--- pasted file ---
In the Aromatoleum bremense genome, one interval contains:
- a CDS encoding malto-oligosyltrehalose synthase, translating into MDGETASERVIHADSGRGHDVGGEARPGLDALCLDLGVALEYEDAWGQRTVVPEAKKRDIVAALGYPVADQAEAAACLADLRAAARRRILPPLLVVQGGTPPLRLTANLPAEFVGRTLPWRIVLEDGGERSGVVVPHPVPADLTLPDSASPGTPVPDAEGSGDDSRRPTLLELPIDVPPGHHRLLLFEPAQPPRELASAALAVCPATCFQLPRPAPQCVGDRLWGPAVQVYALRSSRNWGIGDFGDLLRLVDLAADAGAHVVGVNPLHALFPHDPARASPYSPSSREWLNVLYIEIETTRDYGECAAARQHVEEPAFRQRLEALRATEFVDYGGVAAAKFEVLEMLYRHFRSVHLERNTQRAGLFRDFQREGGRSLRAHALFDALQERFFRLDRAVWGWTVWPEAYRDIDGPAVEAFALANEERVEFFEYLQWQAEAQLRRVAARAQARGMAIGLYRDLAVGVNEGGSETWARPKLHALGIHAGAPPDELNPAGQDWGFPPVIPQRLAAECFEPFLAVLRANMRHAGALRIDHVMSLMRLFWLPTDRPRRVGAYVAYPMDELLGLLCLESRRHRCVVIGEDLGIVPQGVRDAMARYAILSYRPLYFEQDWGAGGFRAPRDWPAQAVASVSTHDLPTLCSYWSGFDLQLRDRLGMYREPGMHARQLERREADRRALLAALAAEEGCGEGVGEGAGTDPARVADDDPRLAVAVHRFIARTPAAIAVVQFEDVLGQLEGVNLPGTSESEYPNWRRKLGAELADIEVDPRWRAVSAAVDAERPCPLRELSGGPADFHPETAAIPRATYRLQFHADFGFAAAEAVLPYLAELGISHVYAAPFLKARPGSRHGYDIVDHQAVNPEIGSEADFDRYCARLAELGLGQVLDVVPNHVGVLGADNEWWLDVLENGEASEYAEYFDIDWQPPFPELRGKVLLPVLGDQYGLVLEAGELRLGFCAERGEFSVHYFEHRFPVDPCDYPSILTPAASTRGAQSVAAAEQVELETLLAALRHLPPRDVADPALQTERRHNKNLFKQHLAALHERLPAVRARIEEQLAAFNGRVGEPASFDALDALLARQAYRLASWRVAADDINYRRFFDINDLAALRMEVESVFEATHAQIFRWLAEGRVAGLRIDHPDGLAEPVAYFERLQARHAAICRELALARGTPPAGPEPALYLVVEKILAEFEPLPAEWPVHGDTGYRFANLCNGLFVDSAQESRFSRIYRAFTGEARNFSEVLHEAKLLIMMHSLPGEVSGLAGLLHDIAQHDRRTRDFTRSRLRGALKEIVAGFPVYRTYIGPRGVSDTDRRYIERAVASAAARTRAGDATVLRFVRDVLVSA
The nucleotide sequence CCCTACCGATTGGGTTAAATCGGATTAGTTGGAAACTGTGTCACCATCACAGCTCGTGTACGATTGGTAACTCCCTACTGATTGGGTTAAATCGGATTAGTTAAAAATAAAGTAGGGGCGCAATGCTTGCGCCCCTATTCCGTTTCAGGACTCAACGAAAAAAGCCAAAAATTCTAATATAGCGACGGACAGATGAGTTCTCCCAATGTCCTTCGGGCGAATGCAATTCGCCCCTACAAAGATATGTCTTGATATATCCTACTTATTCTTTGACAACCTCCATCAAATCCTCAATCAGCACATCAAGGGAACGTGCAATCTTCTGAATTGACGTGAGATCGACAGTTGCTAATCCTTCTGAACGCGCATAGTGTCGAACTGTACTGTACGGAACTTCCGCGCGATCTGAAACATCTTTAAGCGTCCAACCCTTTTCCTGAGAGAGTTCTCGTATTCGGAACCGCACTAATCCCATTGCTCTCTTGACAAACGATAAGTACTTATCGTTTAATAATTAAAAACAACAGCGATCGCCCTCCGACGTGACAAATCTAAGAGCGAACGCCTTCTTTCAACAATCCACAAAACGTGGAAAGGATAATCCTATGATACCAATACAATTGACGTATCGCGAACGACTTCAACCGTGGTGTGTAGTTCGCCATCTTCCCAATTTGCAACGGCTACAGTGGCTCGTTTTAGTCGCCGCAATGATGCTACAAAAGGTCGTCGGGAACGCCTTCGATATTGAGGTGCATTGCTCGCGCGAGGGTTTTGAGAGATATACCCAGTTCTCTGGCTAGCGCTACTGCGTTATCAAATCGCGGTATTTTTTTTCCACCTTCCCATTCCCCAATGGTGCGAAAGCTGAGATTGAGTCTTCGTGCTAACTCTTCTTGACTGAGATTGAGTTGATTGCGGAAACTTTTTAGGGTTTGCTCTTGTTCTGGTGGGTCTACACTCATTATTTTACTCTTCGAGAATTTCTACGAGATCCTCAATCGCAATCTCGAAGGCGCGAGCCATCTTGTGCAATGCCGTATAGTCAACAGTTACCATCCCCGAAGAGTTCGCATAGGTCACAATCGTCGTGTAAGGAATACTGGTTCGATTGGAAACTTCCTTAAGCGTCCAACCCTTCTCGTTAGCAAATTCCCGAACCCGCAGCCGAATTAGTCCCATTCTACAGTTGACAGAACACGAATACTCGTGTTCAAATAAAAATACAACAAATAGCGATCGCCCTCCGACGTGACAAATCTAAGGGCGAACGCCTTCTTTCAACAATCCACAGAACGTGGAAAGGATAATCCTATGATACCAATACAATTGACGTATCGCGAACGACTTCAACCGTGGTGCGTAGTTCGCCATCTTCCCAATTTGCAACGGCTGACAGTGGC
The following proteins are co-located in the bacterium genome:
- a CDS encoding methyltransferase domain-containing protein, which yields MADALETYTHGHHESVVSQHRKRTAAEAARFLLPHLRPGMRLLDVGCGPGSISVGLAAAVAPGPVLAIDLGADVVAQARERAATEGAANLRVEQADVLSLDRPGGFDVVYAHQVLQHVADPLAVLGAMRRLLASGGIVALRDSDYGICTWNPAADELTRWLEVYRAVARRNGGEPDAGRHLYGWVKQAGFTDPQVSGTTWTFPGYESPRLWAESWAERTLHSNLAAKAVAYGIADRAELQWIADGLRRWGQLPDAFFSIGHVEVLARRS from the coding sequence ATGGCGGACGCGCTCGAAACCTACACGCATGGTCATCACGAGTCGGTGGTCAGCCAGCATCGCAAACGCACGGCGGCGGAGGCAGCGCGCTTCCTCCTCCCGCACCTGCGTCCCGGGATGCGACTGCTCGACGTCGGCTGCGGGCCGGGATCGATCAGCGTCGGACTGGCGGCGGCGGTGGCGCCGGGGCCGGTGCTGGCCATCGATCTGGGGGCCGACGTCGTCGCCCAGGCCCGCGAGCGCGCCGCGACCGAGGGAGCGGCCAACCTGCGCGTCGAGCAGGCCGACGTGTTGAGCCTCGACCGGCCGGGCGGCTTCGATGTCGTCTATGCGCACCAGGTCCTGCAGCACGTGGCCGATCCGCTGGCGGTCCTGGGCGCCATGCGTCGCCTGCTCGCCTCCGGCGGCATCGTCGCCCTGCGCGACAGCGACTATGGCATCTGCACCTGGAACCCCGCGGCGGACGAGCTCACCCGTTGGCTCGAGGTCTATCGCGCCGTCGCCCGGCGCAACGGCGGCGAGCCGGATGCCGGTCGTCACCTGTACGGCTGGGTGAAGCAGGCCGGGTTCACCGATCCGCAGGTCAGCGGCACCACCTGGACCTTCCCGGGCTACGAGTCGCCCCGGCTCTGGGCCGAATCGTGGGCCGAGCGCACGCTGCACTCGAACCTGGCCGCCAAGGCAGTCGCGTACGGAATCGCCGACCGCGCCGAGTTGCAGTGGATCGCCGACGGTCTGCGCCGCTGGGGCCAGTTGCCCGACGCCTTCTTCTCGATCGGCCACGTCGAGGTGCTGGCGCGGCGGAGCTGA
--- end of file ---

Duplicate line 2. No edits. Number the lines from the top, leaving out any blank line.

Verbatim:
- a CDS encoding malto-oligosyltrehalose synthase, translating into MDGETASERVIHADSGRGHDVGGEARPGLDALCLDLGVALEYEDAWGQRTVVPEAKKRDIVAALGYPVADQAEAAACLADLRAAARRRILPPLLVVQGGTPPLRLTANLPAEFVGRTLPWRIVLEDGGERSGVVVPHPVPADLTLPDSASPGTPVPDAEGSGDDSRRPTLLELPIDVPPGHHRLLLFEPAQPPRELASAALAVCPATCFQLPRPAPQCVGDRLWGPAVQVYALRSSRNWGIGDFGDLLRLVDLAADAGAHVVGVNPLHALFPHDPARASPYSPSSREWLNVLYIEIETTRDYGECAAARQHVEEPAFRQRLEALRATEFVDYGGVAAAKFEVLEMLYRHFRSVHLERNTQRAGLFRDFQREGGRSLRAHALFDALQERFFRLDRAVWGWTVWPEAYRDIDGPAVEAFALANEERVEFFEYLQWQAEAQLRRVAARAQARGMAIGLYRDLAVGVNEGGSETWARPKLHALGIHAGAPPDELNPAGQDWGFPPVIPQRLAAECFEPFLAVLRANMRHAGALRIDHVMSLMRLFWLPTDRPRRVGAYVAYPMDELLGLLCLESRRHRCVVIGEDLGIVPQGVRDAMARYAILSYRPLYFEQDWGAGGFRAPRDWPAQAVASVSTHDLPTLCSYWSGFDLQLRDRLGMYREPGMHARQLERREADRRALLAALAAEEGCGEGVGEGAGTDPARVADDDPRLAVAVHRFIARTPAAIAVVQFEDVLGQLEGVNLPGTSESEYPNWRRKLGAELADIEVDPRWRAVSAAVDAERPCPLRELSGGPADFHPETAAIPRATYRLQFHADFGFAAAEAVLPYLAELGISHVYAAPFLKARPGSRHGYDIVDHQAVNPEIGSEADFDRYCARLAELGLGQVLDVVPNHVGVLGADNEWWLDVLENGEASEYAEYFDIDWQPPFPELRGKVLLPVLGDQYGLVLEAGELRLGFCAERGEFSVHYFEHRFPVDPCDYPSILTPAASTRGAQSVAAAEQVELETLLAALRHLPPRDVADPALQTERRHNKNLFKQHLAALHERLPAVRARIEEQLAAFNGRVGEPASFDALDALLARQAYRLASWRVAADDINYRRFFDINDLAALRMEVESVFEATHAQIFRWLAEGRVAGLRIDHPDGLAEPVAYFERLQARHAAICRELALARGTPPAGPEPALYLVVEKILAEFEPLPAEWPVHGDTGYRFANLCNGLFVDSAQESRFSRIYRAFTGEARNFSEVLHEAKLLIMMHSLPGEVSGLAGLLHDIAQHDRRTRDFTRSRLRGALKEIVAGFPVYRTYIGPRGVSDTDRRYIERAVASAAARTRAGDATVLRFVRDVLVSA